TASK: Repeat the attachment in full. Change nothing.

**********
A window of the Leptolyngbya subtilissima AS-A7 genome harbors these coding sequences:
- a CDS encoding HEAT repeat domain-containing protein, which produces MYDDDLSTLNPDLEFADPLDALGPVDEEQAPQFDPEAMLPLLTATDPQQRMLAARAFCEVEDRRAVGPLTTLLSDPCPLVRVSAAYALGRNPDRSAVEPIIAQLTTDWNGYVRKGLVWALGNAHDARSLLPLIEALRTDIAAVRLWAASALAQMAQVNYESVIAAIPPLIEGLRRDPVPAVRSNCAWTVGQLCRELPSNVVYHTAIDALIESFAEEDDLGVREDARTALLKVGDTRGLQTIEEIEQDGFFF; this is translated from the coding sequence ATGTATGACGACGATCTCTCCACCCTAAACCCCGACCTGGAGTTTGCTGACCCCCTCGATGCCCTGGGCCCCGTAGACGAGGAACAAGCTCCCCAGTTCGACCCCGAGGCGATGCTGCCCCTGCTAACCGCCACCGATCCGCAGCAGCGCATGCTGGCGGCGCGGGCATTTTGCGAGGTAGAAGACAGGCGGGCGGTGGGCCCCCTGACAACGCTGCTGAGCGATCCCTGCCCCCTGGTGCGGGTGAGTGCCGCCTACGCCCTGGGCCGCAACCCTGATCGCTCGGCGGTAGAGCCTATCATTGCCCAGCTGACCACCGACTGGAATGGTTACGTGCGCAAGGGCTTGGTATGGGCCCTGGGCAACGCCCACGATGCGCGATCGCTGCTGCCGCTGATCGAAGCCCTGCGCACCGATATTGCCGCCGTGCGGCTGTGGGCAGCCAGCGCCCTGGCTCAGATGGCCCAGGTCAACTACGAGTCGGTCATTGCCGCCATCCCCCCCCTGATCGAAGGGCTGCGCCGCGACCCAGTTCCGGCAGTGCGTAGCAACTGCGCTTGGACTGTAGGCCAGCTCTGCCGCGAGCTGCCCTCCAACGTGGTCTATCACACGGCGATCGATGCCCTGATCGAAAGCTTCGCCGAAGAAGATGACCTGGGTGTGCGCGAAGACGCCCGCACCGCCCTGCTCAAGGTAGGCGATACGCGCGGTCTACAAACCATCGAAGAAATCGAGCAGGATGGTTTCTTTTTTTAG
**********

A window of the Leptolyngbya subtilissima AS-A7 genome harbors these coding sequences:
- a CDS encoding HEAT repeat domain-containing protein, which produces MYDDDLSTLNPDLEFADPLDALGPVDEEQAPQFDPEAMLPLLTATDPQQRMLAARAFCEVEDRRAVGPLTTLLSDPCPLVRVSAAYALGRNPDRSAVEPIIAQLTTDWNGYVRKGLVWALGNAHDARSLLPLIEALRTDIAAVRLWAASALAQMAQVNYESVIAAIPPLIEGLRRDPVPAVRSNCAWTVGQLCRELPSNVVYHTAIDALIESFAEEDDLGVREDARTALLKVGDTRGLQTIEEIEQDGFFF; this is translated from the coding sequence ATGTATGACGACGATCTCTCCACCCTAAACCCCGACCTGGAGTTTGCTGACCCCCTCGATGCCCTGGGCCCCGTAGACGAGGAACAAGCTCCCCAGTTCGACCCCGAGGCGATGCTGCCCCTGCTAACCGCCACCGATCCGCAGCAGCGCATGCTGGCGGCGCGGGCATTTTGCGAGGTAGAAGACAGGCGGGCGGTGGGCCCCCTGACAACGCTGCTGAGCGATCCCTGCCCCCTGGTGCGGGTGAGTGCCGCCTACGCCCTGGGCCGCAACCCTGATCGCTCGGCGGTAGAGCCTATCATTGCCCAGCTGACCACCGACTGGAATGGTTACGTGCGCAAGGGCTTGGTATGGGCCCTGGGCAACGCCCACGATGCGCGATCGCTGCTGCCGCTGATCGAAGCCCTGCGCACCGATATTGCCGCCGTGCGGCTGTGGGCAGCCAGCGCCCTGGCTCAGATGGCCCAGGTCAACTACGAGTCGGTCATTGCCGCCATCCCCCCCCTGATCGAAGGGCTGCGCCGCGACCCAGTTCCGGCAGTGCGTAGCAACTGCGCTTGGACTGTAGGCCAGCTCTGCCGCGAGCTGCCCTCCAACGTGGTCTATCACACGGCGATCGATGCCCTGATCGAAAGCTTCGCCGAAGAAGATGACCTGGGTGTGCGCGAAGACGCCCGCACCGCCCTGCTCAAGGTAGGCGATACGCGCGGTCTACAAACCATCGAAGAAATCGAGCAGGATGGTTTCTTTTTTTAG